There was evidence that immediately before the attesting witnesses were called in, Mr. Cavanagh had suggested to Mr.

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Pratt that he had "better sign before they come, on the margin of the pages, up to the last page." That Mr. Pratt proceeded to do and he had just finished or was finishing his signature on the fourth page when Mr. Cavanagh left the room, on the attesting witnesses coming in. When the attesting witnesses were present, Mr. Pratt started to write his name between the in testimonium and the attestation clauses. But Miss Burrows, the nurse, stopped him. There was conflict in the evidence as to what was then said by her.

Thereupon he did write his name in the margin of the fifth page and the attestation clause was subscribed by the witnesses. After this had taken place, Mr. Cavanagh returned to the room. There was evidence that Mr. Cavanagh then said to Mr. Pratt, "You have not signed the will at the foot of the will;" and thereupon Mr. Pratt said that Miss Burrows had told him that he [Cavanagh] had left directions that he was to sign in the margin, and that he did so because of those directions. Mr. Cavanagh said it was a mistake, and Mr. Pratt said, "Joe, this looks sloppy, don't it," to which he answered, "What do you mean?" and Mr. Pratt said, "To have my will go out to be seen by my friends in the Probate Court signed up here on the margin," and thereupon Mr. Pratt pulled the will toward him and took up a pen, or dipped it in the ink, and started to sign the will between the in testimonium and the attestation clauses. Thereupon Mr. Cavanagh stopped him and asked, "What are you going to do?" and Mr. Pratt said "I am going to put my name down here." To which Mr. Cavanagh said that he did not think he had better do that as long as he had signed it in the margin, and Mr. Pratt answered, "I don't want my will to go out looking that way, Joe." "Now," he said, "I am going to sign it there [indicating the place between the in testimonium and the attestation clauses] too." And thereupon Mr. Cavanagh said that he did not think that had better be done unless the witnesses were recalled, although it was not necessary since he had signed the will already, and thereupon a discussion ensued, Mr. Cavanagh urging Mr. Pratt to have a clean copy made and execute the will anew later on. This Mr. Pratt refused to do, saying that he wished to finish the matter that day, and Mr. Cavanagh said that if he insisted upon writing his name in the proper place that he would have the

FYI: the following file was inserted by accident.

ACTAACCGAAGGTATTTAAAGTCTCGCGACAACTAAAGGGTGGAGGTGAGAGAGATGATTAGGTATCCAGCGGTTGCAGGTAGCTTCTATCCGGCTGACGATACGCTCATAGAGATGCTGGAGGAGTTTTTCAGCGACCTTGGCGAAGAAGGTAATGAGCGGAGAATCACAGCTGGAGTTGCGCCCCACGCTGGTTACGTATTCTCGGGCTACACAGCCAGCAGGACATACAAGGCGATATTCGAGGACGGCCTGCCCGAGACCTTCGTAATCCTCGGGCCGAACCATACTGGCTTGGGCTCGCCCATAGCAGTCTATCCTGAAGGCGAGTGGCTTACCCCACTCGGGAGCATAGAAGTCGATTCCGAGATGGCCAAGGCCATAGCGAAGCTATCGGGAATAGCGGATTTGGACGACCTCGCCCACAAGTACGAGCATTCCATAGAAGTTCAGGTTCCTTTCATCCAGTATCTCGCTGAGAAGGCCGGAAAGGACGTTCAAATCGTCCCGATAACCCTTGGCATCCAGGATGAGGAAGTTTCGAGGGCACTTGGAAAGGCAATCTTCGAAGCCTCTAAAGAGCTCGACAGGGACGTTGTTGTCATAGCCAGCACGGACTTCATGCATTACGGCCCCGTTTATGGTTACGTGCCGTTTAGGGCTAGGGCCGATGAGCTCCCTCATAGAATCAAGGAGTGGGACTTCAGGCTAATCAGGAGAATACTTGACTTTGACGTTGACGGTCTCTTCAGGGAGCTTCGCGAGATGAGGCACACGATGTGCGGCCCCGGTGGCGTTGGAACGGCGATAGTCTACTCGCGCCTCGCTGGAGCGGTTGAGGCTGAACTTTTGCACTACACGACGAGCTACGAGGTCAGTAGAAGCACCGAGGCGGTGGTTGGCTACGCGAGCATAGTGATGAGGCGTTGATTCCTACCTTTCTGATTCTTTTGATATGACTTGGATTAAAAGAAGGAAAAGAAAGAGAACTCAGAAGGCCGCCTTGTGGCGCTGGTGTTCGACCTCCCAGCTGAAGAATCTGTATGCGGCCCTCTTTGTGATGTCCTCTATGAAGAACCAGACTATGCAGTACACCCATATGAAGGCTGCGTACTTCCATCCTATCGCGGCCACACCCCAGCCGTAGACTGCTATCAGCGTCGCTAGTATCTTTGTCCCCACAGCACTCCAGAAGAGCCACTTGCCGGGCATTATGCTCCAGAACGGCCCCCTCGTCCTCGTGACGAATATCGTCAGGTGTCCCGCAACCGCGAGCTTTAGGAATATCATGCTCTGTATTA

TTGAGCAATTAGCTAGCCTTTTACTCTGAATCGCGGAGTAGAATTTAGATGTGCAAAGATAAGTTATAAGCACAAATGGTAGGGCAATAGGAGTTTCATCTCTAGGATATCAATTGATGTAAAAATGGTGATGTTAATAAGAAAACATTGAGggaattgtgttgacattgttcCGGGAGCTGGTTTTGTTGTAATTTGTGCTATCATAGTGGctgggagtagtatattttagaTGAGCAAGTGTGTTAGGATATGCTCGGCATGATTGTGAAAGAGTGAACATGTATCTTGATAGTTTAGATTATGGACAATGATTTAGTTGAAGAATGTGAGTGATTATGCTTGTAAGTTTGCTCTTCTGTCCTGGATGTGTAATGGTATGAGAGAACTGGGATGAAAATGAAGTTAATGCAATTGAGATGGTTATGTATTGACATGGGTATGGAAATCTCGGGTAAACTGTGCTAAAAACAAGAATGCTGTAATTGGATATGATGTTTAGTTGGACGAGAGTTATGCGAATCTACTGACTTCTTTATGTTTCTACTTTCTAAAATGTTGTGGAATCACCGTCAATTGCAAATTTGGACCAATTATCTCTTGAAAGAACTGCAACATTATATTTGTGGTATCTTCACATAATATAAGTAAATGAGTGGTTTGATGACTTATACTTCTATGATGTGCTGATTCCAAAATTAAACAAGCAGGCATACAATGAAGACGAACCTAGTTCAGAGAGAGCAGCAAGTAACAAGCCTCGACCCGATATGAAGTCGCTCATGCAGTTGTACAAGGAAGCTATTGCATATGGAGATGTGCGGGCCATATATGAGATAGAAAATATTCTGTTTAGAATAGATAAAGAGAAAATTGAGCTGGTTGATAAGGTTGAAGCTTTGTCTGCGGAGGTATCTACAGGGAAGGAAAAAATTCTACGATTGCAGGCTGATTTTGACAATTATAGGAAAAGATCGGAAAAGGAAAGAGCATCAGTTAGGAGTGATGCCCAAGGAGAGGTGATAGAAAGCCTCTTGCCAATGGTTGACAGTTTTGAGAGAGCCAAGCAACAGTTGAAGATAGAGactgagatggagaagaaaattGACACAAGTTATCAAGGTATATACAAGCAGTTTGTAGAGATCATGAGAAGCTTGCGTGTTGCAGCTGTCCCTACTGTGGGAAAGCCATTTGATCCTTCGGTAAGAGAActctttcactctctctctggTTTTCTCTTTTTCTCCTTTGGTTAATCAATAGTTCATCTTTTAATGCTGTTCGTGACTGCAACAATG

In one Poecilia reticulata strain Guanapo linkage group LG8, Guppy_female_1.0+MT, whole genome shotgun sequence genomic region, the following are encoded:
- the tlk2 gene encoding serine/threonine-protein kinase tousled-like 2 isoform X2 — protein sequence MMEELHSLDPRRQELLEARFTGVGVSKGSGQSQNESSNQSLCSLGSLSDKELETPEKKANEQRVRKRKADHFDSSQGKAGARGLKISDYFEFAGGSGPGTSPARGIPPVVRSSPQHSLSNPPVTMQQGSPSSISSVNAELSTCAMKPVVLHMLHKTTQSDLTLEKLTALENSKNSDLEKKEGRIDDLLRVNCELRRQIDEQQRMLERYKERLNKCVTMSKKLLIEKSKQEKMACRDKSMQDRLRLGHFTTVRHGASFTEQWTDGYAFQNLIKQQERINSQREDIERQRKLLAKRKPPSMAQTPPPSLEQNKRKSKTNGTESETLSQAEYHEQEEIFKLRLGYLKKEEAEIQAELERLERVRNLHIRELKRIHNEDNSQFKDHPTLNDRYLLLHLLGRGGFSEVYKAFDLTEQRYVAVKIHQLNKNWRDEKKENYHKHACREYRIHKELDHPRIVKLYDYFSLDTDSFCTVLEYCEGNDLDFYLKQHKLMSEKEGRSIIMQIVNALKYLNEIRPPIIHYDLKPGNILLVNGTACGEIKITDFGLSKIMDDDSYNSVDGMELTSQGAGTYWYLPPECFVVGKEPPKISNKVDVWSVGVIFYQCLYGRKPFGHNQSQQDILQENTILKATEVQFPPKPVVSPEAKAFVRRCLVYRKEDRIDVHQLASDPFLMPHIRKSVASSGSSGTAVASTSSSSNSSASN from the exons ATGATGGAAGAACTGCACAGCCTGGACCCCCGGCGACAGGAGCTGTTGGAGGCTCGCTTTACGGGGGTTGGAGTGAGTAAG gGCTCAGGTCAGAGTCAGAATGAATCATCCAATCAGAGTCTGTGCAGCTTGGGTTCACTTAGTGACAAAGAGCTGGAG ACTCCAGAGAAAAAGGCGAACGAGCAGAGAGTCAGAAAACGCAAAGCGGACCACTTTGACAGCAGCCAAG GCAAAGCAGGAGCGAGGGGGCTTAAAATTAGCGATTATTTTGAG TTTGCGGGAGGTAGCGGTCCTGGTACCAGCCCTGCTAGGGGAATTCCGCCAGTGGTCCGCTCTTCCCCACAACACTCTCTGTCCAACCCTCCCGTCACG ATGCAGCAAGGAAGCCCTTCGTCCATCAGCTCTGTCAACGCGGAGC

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attesting witnesses come back so that "those witnesses would be able to say how your name got at the bottom, as well as how it got on the side." Mr. Cavanagh then said to Mr. Pratt, "Before I do [call the witnesses back], do you tell me that you intend that [pointing to the signature on the margin] as your signature to this will?" to which he said "Yes," and thereupon the witnesses returned and Mr. Pratt wrote his name between the in testimonium and the attestation clauses, but the attesting witnesses did not again subscribe the will.

There was evidence upon which the jury could have found that what was said by Mr. Cavanagh when he returned to the room was, "Charlie, you haven't signed the will," and that the signature thereafter made by him was intended by him as the signature of his will and being after the attesting witnesses had subscribed their names the will was not duly attested, under the decision in Chase v. Kittredge, 11 Allen 49 .

That is to say, it was open to the jury to find that the signature on the margin of the fifth page was intended by Mr. Pratt as his signature to the will, but it was also open to them to find that the signature which was afterwards put between the in testimonium and the attestation clauses was intended by him as his signature to the will. Besides the attesting witnesses, three other witnesses were called by the executors, and no witnesses were called by the appellants.

The appellants requested the presiding justice to give nine rulings which are set forth in a note. [Note p527]

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These rulings the justice refused to give in full. Exceptions were taken by the appellants to this refusal of the justice. The executors asked for two rulings which were, in substance, given by the justice, and an exception was taken by the appellants to that part of the charge in which the justice, in substance, gave these two rulings.

These rulings were as follows: "5. If the will was validly executed on the margin, there is nothing shown in evidence which happened afterwards which affects that valid execution." "7. You are to assume, for the purposes of this case, that Mr. Pratt was of a sound mind and competent to execute his will."